• Hoarseness due to left recurrent laryngeal nerve palsy can be the presenting symptom of cardiovascular pathologies, Ortner's syndrome.[ncbi.nlm.nih.gov]
  • We present a patient with previous aortic valve replacement for a bicuspid valve who had been suffering from a chronic cough for 8 months and who developed subsequent voice hoarseness.[ncbi.nlm.nih.gov]
  • Depending on the size, location and progression rate of dilatation/dissection, patients may be asymptomatic or may present dyspnea, cough, jaw, neck, chest or back pain, head, neck or upper limb edema, difficulty swallowing, voice hoarseness, pale skin[orpha.net]
  • Other symptoms of a thoracic aortic aneurysm may include shortness of breath, chest, back, neck or jaw pain, hoarseness, coughing, wheezing, difficulty swallowing, fainting, weakness, nausea and vomiting.[froedtert.com]
Cough
  • His cough resolved 6 weeks postoperatively. The purpose of this report is to highlight thoracic aortic aneurysms as a potential rare differential for chronic cough and as a complication of patients with bicuspid aortic valves.[ncbi.nlm.nih.gov]
  • […] report a unique case of a 71-year-old man who presented with a very large thoracic aortic aneurysm with dissection causing compression over the brachiocephalic veins and the mediastinum leading to facial and upper extremity swelling, dysphagia, and cough[ncbi.nlm.nih.gov]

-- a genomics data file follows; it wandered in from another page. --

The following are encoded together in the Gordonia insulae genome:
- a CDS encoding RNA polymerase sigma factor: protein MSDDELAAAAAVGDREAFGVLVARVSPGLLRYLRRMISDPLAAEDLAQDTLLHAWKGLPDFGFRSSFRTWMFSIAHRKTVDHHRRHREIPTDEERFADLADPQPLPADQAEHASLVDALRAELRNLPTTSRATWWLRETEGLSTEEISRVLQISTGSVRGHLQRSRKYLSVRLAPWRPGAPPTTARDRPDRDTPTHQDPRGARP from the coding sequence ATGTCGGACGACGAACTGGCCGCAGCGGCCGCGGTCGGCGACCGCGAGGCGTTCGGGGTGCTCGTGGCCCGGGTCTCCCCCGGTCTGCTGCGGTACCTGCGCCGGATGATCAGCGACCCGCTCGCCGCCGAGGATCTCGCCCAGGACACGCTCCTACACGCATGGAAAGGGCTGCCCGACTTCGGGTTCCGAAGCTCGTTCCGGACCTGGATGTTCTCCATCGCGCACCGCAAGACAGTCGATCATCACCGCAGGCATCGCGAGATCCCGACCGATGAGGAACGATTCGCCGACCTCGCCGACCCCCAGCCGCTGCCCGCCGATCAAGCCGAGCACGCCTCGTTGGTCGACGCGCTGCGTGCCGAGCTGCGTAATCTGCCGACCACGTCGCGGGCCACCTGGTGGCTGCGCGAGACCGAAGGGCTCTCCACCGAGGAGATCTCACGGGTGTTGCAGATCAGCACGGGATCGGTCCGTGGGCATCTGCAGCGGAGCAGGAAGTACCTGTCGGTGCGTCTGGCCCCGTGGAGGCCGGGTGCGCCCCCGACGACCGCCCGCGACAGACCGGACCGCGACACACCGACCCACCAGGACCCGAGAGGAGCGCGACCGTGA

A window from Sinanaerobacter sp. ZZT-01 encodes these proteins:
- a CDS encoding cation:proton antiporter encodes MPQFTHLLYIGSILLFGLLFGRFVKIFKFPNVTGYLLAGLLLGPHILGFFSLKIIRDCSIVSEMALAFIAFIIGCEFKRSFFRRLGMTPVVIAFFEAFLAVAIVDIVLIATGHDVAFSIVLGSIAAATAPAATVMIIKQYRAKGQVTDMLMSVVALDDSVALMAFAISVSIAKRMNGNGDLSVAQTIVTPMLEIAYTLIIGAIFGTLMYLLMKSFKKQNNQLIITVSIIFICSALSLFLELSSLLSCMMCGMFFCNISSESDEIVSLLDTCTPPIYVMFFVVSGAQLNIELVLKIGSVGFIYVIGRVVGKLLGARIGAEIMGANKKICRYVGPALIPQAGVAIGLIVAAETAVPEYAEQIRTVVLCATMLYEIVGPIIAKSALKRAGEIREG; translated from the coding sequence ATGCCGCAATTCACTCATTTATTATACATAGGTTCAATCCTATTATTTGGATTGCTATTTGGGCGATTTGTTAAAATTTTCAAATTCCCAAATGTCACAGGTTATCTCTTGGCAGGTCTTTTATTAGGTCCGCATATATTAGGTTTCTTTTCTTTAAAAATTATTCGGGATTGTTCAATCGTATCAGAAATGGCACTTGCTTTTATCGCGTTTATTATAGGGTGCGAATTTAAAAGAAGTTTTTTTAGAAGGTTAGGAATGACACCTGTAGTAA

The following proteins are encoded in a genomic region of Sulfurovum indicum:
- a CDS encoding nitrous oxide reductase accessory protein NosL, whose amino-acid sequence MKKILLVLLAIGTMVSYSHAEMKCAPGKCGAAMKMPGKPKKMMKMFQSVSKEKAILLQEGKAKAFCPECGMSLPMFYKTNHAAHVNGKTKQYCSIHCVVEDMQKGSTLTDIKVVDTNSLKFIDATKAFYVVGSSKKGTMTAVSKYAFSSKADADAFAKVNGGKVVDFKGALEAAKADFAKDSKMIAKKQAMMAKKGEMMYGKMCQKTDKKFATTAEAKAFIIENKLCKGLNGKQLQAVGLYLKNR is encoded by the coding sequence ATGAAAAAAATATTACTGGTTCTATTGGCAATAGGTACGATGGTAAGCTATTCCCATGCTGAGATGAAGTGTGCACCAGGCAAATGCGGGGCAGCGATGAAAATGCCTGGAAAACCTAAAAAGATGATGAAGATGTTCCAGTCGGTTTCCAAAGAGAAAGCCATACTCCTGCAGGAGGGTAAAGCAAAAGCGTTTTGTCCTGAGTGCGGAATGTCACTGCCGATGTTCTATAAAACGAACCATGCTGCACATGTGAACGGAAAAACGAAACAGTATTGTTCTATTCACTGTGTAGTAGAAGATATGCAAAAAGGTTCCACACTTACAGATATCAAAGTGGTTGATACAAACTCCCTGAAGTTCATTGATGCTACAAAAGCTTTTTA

• Depending on the size, location and progression rate of dilatation/dissection, patients may be asymptomatic or may present dyspnea, cough, jaw, neck, chest or back pain, head, neck or upper limb edema, difficulty swallowing, voice hoarseness, pale skin[orpha.net]
  • coughing up blood severe, sudden chest or back pain unusually pale skin (pallor) faint pulse numbness or tingling (paresthesias) in one or more limbs paralysis Some individuals in affected families show mild features of related conditions called Marfan[heart.ucla.edu]
  • Other symptoms of a thoracic aortic aneurysm may include shortness of breath, chest, back, neck or jaw pain, hoarseness, coughing, wheezing, difficulty swallowing, fainting, weakness, nausea and vomiting.[froedtert.com]
Hemoptysis
  • We report the case of a rapidly developing thoracic aortic mycotic aneurysm presenting as massive hemoptysis from an aortobronchial fistula. This case was unusual in its location, rapidity of development, and failure of medical therapy.[ncbi.nlm.nih.gov]
  • A 65-year-old man with a history of feral swine hunting presented with hemoptysis and was found to have a saccular thoracic aortic aneurysm and associated aortobronchial fistula.[ncbi.nlm.nih.gov]